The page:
3. Outcome ethics - or the ethics of benefit and loss, or utilitarianism. This was the ethical thinking that was dominant in contemporary secular society.

He concluded his talk by arguing that we needed to shift to arguing what it means to be in the world. He quoted Roger Scruton who argued that there was no need to argue the rights and wrongs of abortion, as everyone knew the arguments, but move the debate into a new dimension. As an analogy he used the plot of Roger Scruton’s opera in which the minister was visited by the ghost of his aborted daughter. Such a presentation was far more powerful than clinical/logical arguments about the rights and wrongs.


New and future technologies: meeting the health needs of the next century by Dr Harry Burns, director of public health, Glasgow.

This was a fascinating talk with the speaker explaining the new science of genomics. Science now recognises that most diseases have both a genetic and an environmental component. The Human genome project with the mapping of the human genome will lead to a better understanding of disease, and the ability to develop specific treatments. The pharmaceutical companies are now moving into pharmacogenetics. After spending the opening half of his talk explaining the details of the new technology he then showed data which showed that the social environment is a dominant feature in the health of the population. He showed infant mortality figures in from the late 1800s which showed a massive gap between the wealthy and the poor. It was hard to believe that the infant mortality figures for Glasgow (as a whole) only became less than the infant mortality of the wealthy in the 1860s in the early 1990s.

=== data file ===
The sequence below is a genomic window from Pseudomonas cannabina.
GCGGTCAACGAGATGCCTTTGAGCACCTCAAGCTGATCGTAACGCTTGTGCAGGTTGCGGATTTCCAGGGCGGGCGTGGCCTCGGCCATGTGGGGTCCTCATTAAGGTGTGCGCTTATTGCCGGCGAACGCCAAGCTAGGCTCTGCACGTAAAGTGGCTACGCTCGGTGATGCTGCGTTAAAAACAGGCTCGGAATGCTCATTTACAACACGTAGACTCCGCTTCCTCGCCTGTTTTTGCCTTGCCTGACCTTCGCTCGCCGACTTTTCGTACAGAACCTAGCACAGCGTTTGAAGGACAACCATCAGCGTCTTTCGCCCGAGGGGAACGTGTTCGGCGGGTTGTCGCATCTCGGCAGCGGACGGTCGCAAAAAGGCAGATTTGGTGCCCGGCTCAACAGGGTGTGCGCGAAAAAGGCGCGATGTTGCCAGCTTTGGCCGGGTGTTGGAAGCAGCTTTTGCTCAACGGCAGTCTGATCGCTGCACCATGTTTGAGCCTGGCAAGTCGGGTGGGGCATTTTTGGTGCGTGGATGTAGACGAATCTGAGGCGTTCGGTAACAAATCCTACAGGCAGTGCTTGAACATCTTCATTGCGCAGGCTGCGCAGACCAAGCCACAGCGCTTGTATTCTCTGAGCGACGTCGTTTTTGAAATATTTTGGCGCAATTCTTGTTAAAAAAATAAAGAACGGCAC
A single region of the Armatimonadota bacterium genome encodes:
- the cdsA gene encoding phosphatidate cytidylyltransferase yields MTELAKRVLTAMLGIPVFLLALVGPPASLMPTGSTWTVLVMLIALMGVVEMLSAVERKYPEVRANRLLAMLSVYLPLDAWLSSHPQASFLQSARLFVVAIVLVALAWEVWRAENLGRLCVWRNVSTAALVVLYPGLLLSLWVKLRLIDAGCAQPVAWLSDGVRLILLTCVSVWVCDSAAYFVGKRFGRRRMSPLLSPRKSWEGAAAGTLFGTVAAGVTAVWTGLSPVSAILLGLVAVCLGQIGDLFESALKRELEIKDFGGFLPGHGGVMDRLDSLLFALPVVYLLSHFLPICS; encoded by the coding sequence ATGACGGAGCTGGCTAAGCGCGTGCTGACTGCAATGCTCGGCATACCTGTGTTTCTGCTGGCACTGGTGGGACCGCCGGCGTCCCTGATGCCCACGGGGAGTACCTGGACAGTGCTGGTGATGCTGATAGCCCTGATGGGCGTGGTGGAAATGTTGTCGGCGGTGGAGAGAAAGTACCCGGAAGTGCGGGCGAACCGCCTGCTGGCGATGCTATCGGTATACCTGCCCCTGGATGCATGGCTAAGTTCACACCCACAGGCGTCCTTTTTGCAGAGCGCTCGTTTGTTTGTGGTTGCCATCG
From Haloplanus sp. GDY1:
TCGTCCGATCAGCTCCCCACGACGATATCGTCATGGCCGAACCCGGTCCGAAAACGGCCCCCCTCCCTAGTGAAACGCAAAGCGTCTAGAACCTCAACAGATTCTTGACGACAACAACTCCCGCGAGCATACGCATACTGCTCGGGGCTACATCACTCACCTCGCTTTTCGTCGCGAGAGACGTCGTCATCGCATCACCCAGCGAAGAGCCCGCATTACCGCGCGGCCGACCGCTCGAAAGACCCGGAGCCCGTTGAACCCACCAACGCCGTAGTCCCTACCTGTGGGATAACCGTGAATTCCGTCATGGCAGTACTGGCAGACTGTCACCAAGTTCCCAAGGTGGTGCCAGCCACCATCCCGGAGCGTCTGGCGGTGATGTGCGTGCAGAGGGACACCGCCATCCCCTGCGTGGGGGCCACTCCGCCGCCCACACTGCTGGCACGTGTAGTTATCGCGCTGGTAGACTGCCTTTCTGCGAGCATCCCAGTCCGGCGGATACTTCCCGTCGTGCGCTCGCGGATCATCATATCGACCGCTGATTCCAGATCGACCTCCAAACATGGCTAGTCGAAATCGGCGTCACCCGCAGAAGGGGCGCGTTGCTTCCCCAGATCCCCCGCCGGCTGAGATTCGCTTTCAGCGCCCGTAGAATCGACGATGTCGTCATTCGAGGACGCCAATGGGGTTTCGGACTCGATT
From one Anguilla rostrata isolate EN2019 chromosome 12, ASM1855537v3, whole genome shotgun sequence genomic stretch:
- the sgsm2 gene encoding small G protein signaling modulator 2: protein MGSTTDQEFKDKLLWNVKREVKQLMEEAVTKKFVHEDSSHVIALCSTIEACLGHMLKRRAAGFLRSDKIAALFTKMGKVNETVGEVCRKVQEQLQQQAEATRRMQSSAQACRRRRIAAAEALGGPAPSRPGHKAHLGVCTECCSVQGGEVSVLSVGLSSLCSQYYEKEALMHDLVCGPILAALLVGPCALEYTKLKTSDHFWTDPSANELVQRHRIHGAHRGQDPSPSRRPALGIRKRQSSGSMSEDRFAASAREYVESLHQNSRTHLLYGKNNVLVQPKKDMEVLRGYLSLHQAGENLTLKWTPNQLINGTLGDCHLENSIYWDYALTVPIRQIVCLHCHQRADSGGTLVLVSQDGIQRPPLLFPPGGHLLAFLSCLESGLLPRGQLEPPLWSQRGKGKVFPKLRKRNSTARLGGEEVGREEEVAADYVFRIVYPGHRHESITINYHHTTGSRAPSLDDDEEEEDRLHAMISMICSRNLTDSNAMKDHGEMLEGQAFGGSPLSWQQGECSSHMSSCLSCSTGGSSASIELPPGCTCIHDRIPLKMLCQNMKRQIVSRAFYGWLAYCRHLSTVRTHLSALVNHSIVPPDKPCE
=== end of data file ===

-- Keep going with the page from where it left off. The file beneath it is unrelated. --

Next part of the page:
Reproductive technology and the death of natural procreation by Peter Garrett, Information and Research Director of LIFE.

In his typical style, without using any notes, Peter Garratt gave a powerful talk, illustrated with a video clip from a futuristic Hollywood film, to show how society may insist that reproduction takes place in vitro with the genetic testing of early embryos to ensure a ‘healthy’ population. Apparently some in authority have seriously suggested that young boys should be sterilised - in order to reduce the teenage pregnancy rate - and then use stored sperm when they want to have children later in life!


The theme of the afternoon session was Withdrawing and withholding treatment from the incapable patient; the Good Samaritan re-examined.